Wednesday, October 28, 2009


I can't read Sanskrit, but I am grateful for translations. Here is the last part of the Hymn of Creation:

Who really knows? Who here will proclaim it? Whence was it produced?
  Whence is this creation?
  The gods came afterwards, with the creation of this universe.
  Who then knows whence it has arisen?

Whence this creation has arisen — perhaps it formed itself, or perhaps not — the one who looks down on it, in the highest heaven, only he knows — or perhaps, not.

It is quite interesting to read through old pre-Hindu texts and realise just how much perfected agnosticism there is in them. The Indians have a long tradition of skepticism, both against divine and human authority. Even Hinduism, from an empirical perspective, ranges from heavily supernatural and almost polytheistic to agnostic to atheist. Buddhism, that most agnostic of religions, is part of that tradition too.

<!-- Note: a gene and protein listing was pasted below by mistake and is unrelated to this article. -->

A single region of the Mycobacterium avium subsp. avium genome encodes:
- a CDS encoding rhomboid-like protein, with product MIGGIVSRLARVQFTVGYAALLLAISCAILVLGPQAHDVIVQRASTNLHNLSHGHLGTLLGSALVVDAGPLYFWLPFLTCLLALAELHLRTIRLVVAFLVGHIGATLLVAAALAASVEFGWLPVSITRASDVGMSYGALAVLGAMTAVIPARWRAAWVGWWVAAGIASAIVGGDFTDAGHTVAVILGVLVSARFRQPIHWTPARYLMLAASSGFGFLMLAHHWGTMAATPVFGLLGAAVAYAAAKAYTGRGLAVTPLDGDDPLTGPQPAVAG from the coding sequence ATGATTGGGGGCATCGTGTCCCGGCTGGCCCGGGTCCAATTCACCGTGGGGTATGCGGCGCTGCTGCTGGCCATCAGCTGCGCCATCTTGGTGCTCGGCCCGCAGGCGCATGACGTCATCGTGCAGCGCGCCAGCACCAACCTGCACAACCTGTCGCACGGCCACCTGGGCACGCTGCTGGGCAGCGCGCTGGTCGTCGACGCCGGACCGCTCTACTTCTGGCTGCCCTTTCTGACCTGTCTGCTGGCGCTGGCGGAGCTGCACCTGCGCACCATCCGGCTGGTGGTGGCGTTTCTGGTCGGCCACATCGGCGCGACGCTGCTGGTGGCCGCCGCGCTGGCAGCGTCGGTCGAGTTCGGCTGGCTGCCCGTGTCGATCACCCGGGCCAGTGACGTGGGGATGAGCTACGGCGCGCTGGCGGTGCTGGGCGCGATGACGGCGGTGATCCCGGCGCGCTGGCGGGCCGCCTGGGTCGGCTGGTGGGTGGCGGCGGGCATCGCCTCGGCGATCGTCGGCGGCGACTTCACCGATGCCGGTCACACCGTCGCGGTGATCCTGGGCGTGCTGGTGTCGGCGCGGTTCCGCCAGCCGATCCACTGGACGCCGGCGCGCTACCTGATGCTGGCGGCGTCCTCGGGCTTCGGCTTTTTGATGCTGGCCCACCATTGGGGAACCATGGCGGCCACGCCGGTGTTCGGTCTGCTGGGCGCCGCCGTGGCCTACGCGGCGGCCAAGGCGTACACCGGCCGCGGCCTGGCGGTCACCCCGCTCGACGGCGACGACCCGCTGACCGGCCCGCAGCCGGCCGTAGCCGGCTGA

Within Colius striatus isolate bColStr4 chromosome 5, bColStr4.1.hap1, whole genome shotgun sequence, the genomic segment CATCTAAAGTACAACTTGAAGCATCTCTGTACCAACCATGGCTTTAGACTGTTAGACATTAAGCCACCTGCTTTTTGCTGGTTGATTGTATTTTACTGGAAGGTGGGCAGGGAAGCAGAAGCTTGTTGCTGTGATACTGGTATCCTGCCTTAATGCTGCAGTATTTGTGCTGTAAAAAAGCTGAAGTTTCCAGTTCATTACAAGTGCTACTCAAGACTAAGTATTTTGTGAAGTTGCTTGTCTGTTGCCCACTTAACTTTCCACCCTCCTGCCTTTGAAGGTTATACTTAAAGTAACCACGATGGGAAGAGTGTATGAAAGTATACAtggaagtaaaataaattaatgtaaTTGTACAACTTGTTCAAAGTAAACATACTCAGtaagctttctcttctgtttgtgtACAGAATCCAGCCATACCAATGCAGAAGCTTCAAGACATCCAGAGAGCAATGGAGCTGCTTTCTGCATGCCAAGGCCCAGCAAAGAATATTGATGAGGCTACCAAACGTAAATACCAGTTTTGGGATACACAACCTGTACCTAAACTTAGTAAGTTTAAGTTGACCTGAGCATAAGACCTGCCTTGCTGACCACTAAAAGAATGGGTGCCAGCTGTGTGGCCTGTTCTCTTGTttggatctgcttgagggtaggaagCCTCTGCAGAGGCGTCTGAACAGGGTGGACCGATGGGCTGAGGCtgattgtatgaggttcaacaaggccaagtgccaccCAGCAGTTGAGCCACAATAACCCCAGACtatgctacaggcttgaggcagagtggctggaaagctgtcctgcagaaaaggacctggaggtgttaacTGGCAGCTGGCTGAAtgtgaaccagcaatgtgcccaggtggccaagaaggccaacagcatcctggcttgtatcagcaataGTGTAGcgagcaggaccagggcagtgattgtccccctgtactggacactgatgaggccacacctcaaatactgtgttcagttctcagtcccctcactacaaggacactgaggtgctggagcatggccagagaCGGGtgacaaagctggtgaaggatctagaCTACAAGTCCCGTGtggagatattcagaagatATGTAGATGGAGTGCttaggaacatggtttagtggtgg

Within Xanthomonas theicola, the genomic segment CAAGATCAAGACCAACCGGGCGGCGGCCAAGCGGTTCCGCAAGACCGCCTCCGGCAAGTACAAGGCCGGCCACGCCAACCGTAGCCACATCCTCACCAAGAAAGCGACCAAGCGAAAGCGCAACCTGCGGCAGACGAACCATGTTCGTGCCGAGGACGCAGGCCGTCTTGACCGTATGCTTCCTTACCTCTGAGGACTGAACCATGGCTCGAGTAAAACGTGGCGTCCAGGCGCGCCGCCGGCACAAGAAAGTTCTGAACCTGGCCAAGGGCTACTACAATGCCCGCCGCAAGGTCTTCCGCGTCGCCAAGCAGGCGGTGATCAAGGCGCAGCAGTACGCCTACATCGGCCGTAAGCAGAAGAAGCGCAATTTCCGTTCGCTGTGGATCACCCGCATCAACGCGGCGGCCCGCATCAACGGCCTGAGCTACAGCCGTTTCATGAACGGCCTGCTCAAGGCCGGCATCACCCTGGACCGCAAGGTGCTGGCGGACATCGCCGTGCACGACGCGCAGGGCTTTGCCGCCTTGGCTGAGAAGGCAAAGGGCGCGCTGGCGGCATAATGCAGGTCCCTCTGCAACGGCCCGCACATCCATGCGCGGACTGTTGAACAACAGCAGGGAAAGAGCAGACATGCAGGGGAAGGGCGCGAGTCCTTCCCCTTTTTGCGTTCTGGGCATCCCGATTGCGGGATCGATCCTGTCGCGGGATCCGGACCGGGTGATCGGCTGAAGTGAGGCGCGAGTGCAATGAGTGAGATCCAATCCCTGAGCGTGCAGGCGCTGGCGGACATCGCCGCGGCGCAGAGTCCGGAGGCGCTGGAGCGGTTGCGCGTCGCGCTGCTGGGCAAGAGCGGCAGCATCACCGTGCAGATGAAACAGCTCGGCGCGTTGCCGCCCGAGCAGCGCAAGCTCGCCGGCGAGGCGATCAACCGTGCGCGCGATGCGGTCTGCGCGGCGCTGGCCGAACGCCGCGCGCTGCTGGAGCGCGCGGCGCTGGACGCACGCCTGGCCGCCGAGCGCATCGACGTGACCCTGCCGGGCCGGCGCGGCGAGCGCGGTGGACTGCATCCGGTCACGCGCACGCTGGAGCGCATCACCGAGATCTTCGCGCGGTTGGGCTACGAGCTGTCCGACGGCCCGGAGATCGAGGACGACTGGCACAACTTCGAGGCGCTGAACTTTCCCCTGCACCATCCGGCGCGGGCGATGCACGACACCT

The more one reads older texts, the more one realises that the philosophers of the classical world borrowed heavily from the philosophers of the earliest civilisations. One goes back in time, and in returning to one's roots, one finds oneself. From whence did all this come? Nobody really knows — or perhaps, not.



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